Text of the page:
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U.S. Probes County’s Juvenile Facilities

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TIMES STAFF WRITER

The U.S. Justice Department’s civil rights division has launched an investigation into the treatment of children at Los Angeles County’s juvenile detention facilities, the county’s chief probation officer said Monday.

A team of experts hired by the Justice Department will examine medical, mental health and educational programs as well as living conditions at the county’s juvenile halls and camps, said Richard Shumsky, who heads the Probation Department.

Shumsky said local officials were informed of the probe about two months ago.

Justice Department officials in Washington could not be reached for comment Monday.

The Probation Department, which handles about 18,000 juvenile offenders at any time, came under fire last year in a series of articles by the Los Angeles Daily Journal, a legal newspaper, and in a report by the Los Angeles County Grand Jury.

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In its annual report on government last June, the grand jury said Los Angeles County’s juvenile facilities were substandard and called on the Board of Supervisors to fund improvements.

The Eastlake Central Juvenile Hall, it said, “can best be described as falling apart.” The newest part of the facility was constructed in 1941.

Camp Scobee, part of the Challenger Memorial Youth Center in Lancaster, was described this way:

“This camp has a large number of mentally challenged youth, and this was used as the excuse for the unsightly situation we encountered. Restrooms and barracks had urine and dirty clothing all over the floors. Bunk pads were all sliced up as if to hide things in them. There were extreme amounts of graffiti, filth was abundant, and it appeared there was little or no discipline.”

The grand jury rated several other camps as good, and offered special praise for Camp Kilpatrick in Malibu.

The Daily Journal articles focused on the plight of children with mental illnesses and learning disabilities who went untreated at juvenile facilities.

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This is the second time that Los Angeles County’s juvenile detention system has come under federal scrutiny. The civil rights division investigated the Probation Department’s treatment of juvenile offenders from 1985 to 1990, focusing on some of the same issues cited in its letter to the county two months ago. The earlier investigation was closed without a lawsuit against the county.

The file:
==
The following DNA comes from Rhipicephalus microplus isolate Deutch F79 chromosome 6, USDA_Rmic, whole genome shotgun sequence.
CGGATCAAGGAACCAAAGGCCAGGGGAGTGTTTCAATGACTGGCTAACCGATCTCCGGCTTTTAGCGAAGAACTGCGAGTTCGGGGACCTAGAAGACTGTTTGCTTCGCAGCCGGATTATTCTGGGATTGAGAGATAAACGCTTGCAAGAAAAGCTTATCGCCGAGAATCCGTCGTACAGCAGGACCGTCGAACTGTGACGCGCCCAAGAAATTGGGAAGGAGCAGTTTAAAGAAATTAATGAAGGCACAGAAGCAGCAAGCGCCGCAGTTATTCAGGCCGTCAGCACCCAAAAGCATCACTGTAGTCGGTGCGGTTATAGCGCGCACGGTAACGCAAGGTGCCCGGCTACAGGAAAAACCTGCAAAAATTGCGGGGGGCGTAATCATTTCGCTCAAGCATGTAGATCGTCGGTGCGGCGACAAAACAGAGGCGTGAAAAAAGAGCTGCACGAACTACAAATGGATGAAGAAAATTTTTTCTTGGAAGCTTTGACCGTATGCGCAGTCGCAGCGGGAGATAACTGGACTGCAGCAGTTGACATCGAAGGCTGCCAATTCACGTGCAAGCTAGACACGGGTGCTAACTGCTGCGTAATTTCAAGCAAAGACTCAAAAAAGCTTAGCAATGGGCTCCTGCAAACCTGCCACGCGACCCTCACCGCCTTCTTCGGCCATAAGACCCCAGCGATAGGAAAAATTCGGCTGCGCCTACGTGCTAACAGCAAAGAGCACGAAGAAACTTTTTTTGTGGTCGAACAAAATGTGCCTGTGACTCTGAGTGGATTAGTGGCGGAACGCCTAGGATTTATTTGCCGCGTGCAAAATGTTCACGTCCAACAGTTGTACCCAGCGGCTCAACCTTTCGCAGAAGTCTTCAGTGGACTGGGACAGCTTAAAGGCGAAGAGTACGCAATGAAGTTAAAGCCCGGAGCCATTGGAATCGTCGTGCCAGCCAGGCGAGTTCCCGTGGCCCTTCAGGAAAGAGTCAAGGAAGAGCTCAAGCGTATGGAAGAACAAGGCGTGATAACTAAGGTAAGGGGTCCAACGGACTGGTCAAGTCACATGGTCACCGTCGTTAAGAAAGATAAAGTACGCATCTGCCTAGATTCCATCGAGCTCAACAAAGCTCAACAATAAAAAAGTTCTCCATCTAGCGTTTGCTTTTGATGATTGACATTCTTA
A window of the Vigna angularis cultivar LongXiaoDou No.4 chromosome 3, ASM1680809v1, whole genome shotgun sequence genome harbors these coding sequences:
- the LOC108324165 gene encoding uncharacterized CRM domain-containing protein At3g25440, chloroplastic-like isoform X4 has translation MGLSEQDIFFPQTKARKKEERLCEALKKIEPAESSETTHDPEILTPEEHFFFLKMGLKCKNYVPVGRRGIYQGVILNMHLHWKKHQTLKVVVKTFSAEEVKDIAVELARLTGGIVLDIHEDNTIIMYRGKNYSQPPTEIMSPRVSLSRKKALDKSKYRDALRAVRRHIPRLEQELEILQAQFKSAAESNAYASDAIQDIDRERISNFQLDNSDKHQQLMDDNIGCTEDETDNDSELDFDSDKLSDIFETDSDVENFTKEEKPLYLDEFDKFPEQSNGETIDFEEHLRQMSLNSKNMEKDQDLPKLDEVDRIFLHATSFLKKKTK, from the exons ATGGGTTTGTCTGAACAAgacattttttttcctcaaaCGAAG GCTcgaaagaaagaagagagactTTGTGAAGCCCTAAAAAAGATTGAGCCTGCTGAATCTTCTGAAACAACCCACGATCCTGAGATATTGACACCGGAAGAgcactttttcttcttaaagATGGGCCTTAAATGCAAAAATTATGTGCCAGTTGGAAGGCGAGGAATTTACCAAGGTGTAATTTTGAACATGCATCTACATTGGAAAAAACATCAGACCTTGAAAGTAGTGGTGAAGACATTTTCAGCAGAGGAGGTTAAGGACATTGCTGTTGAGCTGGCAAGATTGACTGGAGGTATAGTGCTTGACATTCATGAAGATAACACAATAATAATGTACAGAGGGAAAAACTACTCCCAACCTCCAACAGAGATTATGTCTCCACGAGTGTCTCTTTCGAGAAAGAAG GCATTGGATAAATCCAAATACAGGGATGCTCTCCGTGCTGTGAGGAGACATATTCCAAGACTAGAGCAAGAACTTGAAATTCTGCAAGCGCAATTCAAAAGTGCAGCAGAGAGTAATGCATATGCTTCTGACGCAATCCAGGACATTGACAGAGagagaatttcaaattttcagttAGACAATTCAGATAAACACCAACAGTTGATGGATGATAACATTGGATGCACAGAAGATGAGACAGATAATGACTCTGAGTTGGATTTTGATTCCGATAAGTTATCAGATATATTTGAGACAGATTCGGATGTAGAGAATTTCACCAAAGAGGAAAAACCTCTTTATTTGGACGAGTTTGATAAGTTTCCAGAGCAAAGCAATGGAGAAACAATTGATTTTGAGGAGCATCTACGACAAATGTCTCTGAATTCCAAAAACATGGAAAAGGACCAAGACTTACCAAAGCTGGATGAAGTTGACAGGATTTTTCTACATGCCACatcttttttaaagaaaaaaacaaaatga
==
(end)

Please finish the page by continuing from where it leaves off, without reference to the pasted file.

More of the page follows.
The Justice Department is empowered to investigate juvenile correctional systems around the country under a 20-year-old law aimed at protecting the civil rights of incarcerated youths.

If the investigation reveals a “pattern or practice” of violations, the civil rights division sends the problem agency a letter detailing its findings and recommending remedies.

The law requires the Justice Department to wait at least seven weeks for a response before filing a lawsuit. More than 100 juvenile correction systems have been investigated. Only a handful of local agencies have been sued.

Shumsky said he was not distressed about the probe. “We’re going to be very forthcoming,” he said.

“We see this as an opportunity. It’s no secret that there needs to be a whole infusion of more money into the juvenile justice system. The grand jury saw that, the Board of Supervisors recognizes that.”

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The probation chief said many buildings housing juvenile offenders were constructed 50 years ago or more and would not meet state standards for new facilities. They continue to be used under a grandfather clause that exempts them from the current standards.

Recently, however, the county added 240 beds at Sylmar Juvenile Hall that comply with the regulations, Shumsky said. He said another 240 beds will be available at Eastlake Juvenile Hall in three years and that 240 more are being sought for Los Padrinos Juvenile Hall in Downey.

Jean Huston, who handles justice issues for Supervisor Mike Antonovich, said many of the mental health deficiencies cited in the grand jury report are being addressed under a bill signed last year by Gov. Gray Davis. It earmarks about $35 million to Los Angeles County for juvenile crime prevention.

Of that amount, $8 million to $9 million will go to mental health programs at the juvenile detention facilities, she said.

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